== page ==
A KNIGHT AT THE MOVIES: MEDIEVAL HISTORY ON FILM John Aberth. New York: Routledge, 2003, 332 pp.
John Aberth's A Knight at the Movies: Medieval History on Film provides a cogent, broad-ranging, and entertaining overview of films portraying the Middle Ages. Aberth applies a clear methodology to the six dominant subjects of films set in the Middle Ages: the Holy Grail, Vikings, the Crusades, Robin Hood, the Black Death, and Joan of Arc. The six chapters each begin with a historical overview of the topic, then move to an evaluation of specific films. In the historical overview sections, Aberth emphasizes changing critical attitudes toward these subjects, discussing the extent to which historians of the Middle Ages are themselves impacted by contemporary culture. From the outset, Aberth clearly indicates that he does not intend to belabor the historical authenticity of films, lest he face the same gruesome fate meted out to "a famous historian" in Monty Python and the Holy Grail (1975).
Indeed, his book concerns medievalism more than the medieval itself. Medievalism, defined as "the study of the many ways in which modern society and its popular culture interacts with, interprets and both influences and is influenced by the actual history of the Middle Ages" (ix), has become increasingly important for medieval studies as representations of the medieval abound in popular culture. Such representations reflect contemporary culture from the distant vantage point of a forgotten and seemingly alien period.
Aberth emphasizes the degree to which filmmakers use medieval subjects to evoke contemporary problems and concerns. His analysis of crusade films in particular marks the political usefulness of medieval subject matter. Indeed, "God (and the Studio) Wills It!" is perhaps Aberth's most politically involved chapter. He begins it by demonstrating the lingering medieval connotations of the word "crusade," using as an example George W. Bush's proclamation of a crusade against terror.
Aberth's juxtaposition of "Hollywood's muddled attempts to portray the clash of Christian and Muslim cultures during the twelfth century" (91) and the Egyptian director Youssef Chahine's Saladin (1963) points to the contemporary political situations influencing the cinematic portrayal of medieval history. The crusades allow Chahine to portray Arabs, medieval and modern alike, "as a peace-loving people who fight only when attacked by the aggressively warlike Christians of the West" (102). Indeed, because of its political message, Aberth posits Saladin as the "mirror image" of Cecil B. DeMille's The Crusades (1935). Aberth notes the political motives of DeMille's films, referring to Joan the Woman (1917), "a propaganda appeal for America to enter World War I" (86), and The Ten Commandments (1956), "into which film scholars have read a Cold War subtext" (91). Chahine, correspondingly, relies on Muslim accounts of the crusades in his film to present the Templars as "the implacable military and ideological foes of Islam" (98). But Aberth points out that Chahine's cinematic techniques also emphasize his own aesthetic distance from Hollywood. Thus, Chahine's desire "to demonstrate that Egyptian filmmaking can be independent of the West" (97) results in an "unconventional" (92) reliance on discontinuity editing. Aberth aligns Chahine's techniques with the Soviet montage style pioneered by Sergei Eisenstein, whose Alexander Nevsky (1938) also documents the inhuman evil of warriors from the West.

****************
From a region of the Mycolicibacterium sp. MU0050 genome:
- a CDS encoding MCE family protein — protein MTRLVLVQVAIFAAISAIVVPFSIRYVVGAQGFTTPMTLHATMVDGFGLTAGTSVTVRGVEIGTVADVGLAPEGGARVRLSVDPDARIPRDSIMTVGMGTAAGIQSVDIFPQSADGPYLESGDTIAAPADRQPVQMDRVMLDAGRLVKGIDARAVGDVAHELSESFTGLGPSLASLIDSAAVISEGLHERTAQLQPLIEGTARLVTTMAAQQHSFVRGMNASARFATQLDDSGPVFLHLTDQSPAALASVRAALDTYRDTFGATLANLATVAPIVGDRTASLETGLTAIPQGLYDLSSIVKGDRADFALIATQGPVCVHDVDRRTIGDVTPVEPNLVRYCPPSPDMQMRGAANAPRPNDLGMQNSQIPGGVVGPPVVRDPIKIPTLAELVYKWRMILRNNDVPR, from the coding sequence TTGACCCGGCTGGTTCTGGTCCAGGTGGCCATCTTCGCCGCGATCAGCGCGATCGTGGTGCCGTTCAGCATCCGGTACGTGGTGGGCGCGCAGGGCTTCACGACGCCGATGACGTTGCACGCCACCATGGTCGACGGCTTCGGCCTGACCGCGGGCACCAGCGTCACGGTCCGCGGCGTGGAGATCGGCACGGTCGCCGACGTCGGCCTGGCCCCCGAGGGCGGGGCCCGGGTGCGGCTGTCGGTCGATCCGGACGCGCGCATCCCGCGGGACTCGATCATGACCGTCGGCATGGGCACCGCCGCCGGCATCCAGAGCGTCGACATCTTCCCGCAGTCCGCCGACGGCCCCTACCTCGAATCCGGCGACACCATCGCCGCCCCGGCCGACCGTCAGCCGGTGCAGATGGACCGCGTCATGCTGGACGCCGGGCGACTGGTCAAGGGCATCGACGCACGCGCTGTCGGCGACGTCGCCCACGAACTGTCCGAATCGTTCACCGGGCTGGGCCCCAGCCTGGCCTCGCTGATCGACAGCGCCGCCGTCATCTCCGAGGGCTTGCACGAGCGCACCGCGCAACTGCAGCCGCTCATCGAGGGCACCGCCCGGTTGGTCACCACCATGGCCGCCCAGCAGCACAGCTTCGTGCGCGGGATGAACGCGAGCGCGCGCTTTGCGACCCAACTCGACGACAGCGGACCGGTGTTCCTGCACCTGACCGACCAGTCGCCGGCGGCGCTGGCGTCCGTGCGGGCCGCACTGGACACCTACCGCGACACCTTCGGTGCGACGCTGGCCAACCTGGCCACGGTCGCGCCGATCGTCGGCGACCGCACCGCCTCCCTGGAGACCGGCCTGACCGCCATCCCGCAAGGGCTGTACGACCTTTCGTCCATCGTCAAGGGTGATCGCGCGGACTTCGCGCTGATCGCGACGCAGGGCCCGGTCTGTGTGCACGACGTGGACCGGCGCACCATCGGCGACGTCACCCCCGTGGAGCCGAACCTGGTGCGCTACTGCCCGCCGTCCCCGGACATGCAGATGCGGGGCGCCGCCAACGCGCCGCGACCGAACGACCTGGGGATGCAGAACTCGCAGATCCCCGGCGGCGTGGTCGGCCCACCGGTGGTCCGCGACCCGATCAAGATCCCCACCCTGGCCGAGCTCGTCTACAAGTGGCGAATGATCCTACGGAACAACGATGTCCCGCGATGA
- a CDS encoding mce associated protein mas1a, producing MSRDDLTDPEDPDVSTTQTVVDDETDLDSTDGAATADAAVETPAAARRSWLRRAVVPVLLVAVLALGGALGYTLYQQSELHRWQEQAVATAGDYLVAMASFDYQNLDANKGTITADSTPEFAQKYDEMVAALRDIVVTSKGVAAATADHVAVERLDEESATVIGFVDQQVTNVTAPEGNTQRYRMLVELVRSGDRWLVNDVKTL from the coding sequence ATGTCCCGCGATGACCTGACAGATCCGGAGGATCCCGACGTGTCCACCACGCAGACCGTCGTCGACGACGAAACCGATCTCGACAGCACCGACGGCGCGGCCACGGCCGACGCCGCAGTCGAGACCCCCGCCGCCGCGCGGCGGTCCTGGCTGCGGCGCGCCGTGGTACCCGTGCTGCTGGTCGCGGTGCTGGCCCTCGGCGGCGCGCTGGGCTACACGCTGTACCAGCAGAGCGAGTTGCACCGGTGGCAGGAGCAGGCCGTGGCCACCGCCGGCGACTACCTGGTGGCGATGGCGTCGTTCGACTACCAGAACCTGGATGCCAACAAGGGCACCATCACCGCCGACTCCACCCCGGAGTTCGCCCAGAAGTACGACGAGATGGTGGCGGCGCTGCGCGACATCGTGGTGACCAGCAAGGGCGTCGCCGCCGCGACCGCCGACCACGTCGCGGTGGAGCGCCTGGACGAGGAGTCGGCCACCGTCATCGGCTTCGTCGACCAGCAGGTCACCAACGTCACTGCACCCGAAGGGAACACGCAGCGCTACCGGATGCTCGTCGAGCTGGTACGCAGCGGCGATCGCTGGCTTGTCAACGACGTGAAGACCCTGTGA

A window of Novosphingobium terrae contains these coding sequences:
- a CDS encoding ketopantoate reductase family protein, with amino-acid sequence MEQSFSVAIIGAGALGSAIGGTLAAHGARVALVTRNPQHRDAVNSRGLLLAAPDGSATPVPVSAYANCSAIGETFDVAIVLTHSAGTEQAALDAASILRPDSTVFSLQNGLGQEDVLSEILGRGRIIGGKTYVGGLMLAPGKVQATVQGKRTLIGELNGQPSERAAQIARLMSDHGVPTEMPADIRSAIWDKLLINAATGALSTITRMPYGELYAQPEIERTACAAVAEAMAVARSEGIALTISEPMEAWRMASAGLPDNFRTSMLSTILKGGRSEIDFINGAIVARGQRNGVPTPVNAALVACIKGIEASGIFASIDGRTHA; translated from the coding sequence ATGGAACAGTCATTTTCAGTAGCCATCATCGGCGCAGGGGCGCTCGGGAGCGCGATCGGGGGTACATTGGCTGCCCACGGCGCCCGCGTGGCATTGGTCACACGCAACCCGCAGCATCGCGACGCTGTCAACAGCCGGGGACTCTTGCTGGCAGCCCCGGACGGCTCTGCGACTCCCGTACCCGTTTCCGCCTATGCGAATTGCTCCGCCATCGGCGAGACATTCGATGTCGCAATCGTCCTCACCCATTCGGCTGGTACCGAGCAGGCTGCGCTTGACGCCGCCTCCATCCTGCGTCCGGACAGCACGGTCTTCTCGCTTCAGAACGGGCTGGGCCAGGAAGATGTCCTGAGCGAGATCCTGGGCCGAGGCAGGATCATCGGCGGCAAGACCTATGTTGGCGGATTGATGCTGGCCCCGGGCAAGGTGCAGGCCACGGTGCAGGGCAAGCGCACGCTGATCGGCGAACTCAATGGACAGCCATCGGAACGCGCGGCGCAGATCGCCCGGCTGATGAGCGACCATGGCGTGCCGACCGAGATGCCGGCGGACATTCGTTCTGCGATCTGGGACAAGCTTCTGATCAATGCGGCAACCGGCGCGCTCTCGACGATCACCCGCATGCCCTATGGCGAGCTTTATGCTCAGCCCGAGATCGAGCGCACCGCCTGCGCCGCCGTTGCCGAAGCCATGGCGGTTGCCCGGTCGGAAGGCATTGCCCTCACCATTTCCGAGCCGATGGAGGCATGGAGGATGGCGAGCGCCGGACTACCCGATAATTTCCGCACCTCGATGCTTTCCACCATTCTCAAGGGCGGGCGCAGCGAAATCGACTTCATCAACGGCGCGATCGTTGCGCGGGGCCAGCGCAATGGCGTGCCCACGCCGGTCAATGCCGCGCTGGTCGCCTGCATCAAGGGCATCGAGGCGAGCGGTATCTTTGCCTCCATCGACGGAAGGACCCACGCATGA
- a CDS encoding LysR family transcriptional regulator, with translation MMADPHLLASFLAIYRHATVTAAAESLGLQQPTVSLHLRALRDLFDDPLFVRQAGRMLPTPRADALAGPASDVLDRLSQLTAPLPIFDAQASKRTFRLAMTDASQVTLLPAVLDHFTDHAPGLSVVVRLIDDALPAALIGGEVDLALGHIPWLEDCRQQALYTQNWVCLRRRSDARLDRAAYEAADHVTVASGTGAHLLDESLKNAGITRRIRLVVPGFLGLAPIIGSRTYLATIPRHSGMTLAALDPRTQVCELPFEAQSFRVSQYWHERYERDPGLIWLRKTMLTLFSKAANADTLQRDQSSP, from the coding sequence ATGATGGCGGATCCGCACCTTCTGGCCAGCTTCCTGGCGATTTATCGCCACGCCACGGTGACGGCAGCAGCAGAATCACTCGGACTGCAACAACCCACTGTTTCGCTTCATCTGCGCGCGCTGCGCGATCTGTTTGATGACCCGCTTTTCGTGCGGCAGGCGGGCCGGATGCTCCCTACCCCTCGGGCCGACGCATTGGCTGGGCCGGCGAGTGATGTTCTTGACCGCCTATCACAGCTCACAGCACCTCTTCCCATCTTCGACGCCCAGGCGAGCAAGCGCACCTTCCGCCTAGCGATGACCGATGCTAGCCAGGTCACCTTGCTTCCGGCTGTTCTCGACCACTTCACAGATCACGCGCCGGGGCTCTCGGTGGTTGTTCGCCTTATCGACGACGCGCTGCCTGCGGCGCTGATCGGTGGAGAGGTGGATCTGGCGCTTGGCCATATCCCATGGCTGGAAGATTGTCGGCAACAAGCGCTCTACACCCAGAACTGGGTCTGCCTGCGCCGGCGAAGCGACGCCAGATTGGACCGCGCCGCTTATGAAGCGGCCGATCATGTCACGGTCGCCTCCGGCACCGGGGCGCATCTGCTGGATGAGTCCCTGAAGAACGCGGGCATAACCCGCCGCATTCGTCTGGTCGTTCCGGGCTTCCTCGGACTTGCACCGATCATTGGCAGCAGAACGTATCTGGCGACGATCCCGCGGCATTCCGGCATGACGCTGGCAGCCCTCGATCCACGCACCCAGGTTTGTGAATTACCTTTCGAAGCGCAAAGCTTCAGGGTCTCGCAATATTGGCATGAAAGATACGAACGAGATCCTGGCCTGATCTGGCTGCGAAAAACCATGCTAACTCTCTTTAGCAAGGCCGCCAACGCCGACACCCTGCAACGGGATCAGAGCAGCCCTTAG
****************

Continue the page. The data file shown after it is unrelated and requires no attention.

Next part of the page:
In Alexander Nevsky, Eisenstein creates a hagiographie tale of a champion who, with a peasant army, saves Russia from the aggression of Teutonic Knights. This film, historically inaccurate and "the most blatantly politicized film ever set in the Middle Ages" (107), demonstrates Eisenstein's enforced commitment to Socialist Realism and helped to exonerate him from the charges leveled against his earlier, more abstract approach to filmmaking. …